In April, 2001, Screen International reported that Bridget Jones ’ s Diary (Sharon Maguire, 2001) had ‘scored the biggest opening of any British film ever at the UK box office’ on its opening weekend. 1 A few weeks after the sequel, Bridget Jones: The Edge of Reason (Beeban Kidron, 2004), opened in cinemas during late November, 2004, Working Title Films paid for a full-colour one-page Screen International advertisement announcing in bold capitals that ‘BRIDGET’S BACK AND BIGGER THAN EVER!’ This promotional page reported that the film was the number one

in Sex and desire in British films of the 2000s
Working experiences of a non-fiction filmmaker
Author: Alan Rosenthal

This book shows what happens from the birth of the idea until a film is completed. This means covering all the hurdles, and the bumps, and other obstacles along the way, including inspiration, proposal writing, finance and marketing. The book shows how the author developed, produced, and worked on seven films. Four are major documentaries, the fifth a feature-length docudrama, and two are works in progress. All have and had multiple problems. None of the completed films were easy to make. The book discusses the pros and cons of working with partners, and shows what happens when there is harmony, or where things break down through disagreements. The problem of raising a budget comes up in all the films, and is discussed most thoroughly in the book. The book also addresses the difficulties of working internationally, and shows how infinite patience and stubbornness can be required when working with a broadcast station. At the end of several of the chapters the author has also added a short section called 'Production notes.' These notes usually amplify and explain further some central problem raised in the chapter. One of the chapters in the book deals with the specifics of making one particular family film. The notes which follow, however, tell people about making family film in general.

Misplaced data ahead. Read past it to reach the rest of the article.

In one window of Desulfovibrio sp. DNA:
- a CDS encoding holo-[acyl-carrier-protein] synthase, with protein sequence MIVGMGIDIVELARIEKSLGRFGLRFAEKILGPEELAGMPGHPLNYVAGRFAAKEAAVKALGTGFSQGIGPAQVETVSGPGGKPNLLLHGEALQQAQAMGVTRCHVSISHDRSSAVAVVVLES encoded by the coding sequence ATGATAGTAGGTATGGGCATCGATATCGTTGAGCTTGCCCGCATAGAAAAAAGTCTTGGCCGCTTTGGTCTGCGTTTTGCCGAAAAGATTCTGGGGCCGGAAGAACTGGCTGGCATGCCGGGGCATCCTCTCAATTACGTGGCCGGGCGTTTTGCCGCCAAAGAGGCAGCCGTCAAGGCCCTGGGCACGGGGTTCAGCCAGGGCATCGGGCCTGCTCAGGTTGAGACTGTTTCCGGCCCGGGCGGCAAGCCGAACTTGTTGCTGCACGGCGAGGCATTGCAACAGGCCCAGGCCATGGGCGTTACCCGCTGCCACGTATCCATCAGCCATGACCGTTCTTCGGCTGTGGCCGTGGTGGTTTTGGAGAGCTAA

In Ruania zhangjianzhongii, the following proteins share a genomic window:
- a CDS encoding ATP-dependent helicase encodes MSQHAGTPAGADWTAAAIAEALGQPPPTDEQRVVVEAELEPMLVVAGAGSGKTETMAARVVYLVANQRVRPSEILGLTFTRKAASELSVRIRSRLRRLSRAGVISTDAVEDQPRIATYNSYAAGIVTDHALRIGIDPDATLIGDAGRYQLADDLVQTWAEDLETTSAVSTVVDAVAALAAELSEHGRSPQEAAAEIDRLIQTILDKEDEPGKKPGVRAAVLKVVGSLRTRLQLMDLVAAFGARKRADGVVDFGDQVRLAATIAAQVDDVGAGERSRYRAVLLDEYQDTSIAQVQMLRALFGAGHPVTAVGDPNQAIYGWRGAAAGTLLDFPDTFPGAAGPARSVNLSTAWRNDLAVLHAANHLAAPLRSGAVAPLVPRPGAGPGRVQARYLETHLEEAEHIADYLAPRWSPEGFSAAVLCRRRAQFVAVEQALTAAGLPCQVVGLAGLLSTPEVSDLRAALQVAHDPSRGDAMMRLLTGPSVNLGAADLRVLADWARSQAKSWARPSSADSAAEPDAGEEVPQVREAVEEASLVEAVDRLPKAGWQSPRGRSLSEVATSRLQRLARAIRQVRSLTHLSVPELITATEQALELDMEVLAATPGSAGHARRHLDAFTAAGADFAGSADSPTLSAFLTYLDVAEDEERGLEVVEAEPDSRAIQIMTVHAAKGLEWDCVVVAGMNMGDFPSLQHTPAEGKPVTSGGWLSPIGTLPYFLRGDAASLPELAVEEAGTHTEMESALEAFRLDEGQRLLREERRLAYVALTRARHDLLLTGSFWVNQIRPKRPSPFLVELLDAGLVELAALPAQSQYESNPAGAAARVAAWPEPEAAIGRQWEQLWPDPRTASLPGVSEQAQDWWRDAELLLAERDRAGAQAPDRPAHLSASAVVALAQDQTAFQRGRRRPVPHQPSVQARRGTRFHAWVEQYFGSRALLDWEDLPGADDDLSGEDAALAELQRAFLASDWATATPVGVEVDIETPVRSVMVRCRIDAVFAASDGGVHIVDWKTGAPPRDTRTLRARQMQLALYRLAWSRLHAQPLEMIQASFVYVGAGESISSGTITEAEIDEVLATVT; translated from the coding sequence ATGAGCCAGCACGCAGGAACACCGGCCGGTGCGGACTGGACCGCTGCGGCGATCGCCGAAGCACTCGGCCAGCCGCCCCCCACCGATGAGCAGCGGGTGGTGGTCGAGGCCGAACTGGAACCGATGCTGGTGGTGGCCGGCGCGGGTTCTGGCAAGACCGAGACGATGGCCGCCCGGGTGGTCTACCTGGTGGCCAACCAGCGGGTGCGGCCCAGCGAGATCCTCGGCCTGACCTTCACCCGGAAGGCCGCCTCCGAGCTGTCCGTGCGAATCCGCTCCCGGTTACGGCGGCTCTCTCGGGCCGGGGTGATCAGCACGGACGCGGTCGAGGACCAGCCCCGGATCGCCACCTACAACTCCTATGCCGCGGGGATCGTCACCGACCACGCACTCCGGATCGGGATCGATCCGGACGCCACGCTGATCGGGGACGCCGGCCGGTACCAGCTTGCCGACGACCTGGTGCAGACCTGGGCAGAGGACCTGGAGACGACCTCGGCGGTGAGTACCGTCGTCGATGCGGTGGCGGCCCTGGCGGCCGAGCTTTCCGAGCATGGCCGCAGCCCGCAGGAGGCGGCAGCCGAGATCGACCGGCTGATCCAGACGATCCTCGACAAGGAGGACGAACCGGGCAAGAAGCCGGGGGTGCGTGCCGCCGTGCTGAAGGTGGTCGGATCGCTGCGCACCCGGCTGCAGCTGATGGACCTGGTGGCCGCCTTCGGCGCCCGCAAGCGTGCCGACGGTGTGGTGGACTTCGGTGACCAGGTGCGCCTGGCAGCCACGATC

Zoë Hudson

On Tuesday, 28 August 1582, Richard Stonley, a civil servant at Westminster, made a note in his diary of a reward of two shillings paid to one of his household servants for bringing the news that his daughter had given birth to a healthy son, also named Richard. 1 The next day, Stonley attended the christening of his new grandson, who had been born a few days previously. The christening was held at East Ham, a village located a few miles to the east of the city of London, which was the home of

in Religion and life cycles in early modern England
Jessica L. Malay

Countess of Dorset’s Diary, 1616, 1617 and 1619 2 January 1616 Upon New Year’s Day I kept my chamber all the day, my Lady Rich1 and my sister Sackville2 dining with me, but my Lord3 and all the company at Dorset House went to see the masque at the Court.4 The first day Sir George Villiers5 was made Master of the Horse and my Lord of Worcester6 Lord Privy Seal.7 Upon the 3rd died my Lady Thomas Howard’s8 son. Upon the 4th I went to see my Lady of Effingham9 at my Lady Lumley’s10 and went to sup at my Lady Shrewsbury’s11 where there was a great company and a play

in Anne Clifford’s autobiographical writing, 1590–1676
Bulletin of the John Rylands Library
Bulletin of the John Rylands Library